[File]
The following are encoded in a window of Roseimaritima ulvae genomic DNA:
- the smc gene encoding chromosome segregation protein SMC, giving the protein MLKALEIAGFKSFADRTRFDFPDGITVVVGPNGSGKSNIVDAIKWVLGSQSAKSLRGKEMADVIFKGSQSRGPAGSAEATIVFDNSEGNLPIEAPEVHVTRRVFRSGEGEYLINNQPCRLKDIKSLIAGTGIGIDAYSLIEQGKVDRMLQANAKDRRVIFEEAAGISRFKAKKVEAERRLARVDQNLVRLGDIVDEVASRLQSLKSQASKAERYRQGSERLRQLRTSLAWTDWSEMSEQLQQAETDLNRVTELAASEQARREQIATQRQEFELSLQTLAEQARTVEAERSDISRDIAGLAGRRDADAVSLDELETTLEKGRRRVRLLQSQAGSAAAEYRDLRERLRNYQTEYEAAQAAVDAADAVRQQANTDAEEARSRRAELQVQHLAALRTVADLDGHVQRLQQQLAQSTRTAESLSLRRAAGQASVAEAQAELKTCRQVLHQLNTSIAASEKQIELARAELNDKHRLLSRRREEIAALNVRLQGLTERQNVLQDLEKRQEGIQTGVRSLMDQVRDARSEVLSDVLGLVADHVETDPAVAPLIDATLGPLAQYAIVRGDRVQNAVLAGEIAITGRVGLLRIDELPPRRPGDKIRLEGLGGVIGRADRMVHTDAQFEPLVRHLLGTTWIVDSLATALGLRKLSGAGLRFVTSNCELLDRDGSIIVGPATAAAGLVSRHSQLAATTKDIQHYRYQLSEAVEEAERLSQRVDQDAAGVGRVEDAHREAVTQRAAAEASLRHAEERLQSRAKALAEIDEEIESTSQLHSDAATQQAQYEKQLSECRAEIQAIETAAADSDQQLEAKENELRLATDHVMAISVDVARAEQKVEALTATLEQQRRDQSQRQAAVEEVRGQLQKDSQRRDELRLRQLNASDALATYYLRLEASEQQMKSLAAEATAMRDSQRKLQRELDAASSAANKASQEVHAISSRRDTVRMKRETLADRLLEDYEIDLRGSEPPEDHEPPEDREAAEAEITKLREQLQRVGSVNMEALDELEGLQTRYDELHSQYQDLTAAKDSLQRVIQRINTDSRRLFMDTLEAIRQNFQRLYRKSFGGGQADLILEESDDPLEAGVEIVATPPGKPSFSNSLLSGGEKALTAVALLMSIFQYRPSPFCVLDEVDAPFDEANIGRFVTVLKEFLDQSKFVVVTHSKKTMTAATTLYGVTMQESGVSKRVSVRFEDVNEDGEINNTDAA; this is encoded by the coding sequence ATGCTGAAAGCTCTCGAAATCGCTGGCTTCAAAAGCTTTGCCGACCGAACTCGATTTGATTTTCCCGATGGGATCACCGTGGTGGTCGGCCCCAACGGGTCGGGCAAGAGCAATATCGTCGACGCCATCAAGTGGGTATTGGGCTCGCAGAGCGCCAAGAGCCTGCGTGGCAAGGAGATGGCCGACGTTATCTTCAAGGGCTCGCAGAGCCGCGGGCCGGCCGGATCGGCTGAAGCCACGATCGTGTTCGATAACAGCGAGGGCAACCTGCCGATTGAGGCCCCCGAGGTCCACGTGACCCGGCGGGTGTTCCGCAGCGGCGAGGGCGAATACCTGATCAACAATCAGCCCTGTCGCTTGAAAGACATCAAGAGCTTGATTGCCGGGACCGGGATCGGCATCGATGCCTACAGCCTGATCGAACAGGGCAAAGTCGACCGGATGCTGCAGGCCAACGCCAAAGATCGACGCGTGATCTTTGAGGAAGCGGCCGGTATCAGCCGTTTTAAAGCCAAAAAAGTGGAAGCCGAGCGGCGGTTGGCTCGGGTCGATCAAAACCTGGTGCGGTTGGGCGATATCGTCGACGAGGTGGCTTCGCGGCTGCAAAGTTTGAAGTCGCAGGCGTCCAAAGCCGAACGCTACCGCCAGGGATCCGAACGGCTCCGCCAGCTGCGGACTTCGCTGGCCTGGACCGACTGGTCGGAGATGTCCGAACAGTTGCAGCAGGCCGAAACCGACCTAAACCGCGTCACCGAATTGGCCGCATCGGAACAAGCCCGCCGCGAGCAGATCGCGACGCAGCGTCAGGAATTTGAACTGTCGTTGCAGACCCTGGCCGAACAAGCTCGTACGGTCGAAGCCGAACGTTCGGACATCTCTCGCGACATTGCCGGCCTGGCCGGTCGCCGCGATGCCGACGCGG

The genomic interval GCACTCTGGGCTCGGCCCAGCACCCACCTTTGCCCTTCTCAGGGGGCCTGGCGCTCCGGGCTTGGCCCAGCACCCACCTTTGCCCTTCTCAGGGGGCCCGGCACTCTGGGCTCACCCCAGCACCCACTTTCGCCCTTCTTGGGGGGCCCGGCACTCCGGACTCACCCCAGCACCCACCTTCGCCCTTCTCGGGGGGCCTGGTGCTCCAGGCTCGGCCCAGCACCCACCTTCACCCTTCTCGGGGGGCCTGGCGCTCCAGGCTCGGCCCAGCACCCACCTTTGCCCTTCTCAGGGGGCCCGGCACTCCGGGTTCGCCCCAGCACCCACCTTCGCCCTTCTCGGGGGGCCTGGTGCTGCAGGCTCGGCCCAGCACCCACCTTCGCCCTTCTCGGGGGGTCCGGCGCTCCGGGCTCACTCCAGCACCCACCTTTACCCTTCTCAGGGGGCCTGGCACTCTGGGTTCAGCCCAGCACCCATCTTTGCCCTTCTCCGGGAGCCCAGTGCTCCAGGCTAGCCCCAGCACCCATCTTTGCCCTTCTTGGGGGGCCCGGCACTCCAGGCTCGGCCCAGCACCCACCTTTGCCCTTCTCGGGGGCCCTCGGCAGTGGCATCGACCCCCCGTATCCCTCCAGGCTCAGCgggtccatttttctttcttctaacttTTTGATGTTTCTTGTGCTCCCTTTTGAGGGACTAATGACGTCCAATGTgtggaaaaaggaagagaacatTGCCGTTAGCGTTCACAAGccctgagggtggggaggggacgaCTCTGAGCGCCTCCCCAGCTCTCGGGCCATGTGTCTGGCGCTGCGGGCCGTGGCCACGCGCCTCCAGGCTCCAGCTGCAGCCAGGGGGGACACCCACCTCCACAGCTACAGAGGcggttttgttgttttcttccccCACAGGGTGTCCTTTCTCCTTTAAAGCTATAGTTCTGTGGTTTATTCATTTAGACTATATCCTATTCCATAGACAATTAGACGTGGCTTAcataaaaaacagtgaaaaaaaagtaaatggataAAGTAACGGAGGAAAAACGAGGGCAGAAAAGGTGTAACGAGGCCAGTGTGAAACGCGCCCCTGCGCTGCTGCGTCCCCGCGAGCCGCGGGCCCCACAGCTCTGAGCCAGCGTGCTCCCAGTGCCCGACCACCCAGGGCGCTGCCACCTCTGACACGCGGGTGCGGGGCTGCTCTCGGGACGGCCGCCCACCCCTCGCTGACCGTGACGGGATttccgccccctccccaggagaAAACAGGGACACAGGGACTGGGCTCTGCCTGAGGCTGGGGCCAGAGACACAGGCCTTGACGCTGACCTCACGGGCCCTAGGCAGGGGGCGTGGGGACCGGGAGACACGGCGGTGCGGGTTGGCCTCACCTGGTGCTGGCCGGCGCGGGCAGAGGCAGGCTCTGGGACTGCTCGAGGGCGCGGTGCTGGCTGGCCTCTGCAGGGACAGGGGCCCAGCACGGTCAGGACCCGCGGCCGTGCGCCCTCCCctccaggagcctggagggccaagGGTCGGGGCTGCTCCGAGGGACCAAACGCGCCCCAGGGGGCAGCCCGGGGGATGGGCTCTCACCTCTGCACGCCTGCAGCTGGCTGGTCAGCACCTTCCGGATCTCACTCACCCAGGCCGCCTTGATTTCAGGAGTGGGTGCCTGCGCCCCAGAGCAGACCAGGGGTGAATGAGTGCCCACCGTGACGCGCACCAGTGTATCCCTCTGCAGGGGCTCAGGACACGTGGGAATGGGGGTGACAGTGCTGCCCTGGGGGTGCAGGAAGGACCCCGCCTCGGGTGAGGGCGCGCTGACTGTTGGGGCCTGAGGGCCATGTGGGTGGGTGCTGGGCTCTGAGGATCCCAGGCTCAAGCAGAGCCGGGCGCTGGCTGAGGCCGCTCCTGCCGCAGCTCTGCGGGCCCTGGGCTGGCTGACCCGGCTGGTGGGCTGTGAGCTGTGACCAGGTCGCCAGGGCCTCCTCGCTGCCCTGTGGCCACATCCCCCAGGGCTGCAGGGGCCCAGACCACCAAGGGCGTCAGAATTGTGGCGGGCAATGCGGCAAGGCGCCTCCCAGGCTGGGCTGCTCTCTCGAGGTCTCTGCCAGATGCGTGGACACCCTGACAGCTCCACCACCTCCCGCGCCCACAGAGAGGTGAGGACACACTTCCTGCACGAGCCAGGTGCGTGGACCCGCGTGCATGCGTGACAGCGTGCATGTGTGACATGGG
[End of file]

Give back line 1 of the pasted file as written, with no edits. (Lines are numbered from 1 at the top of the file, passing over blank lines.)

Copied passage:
The following are encoded in a window of Roseimaritima ulvae genomic DNA: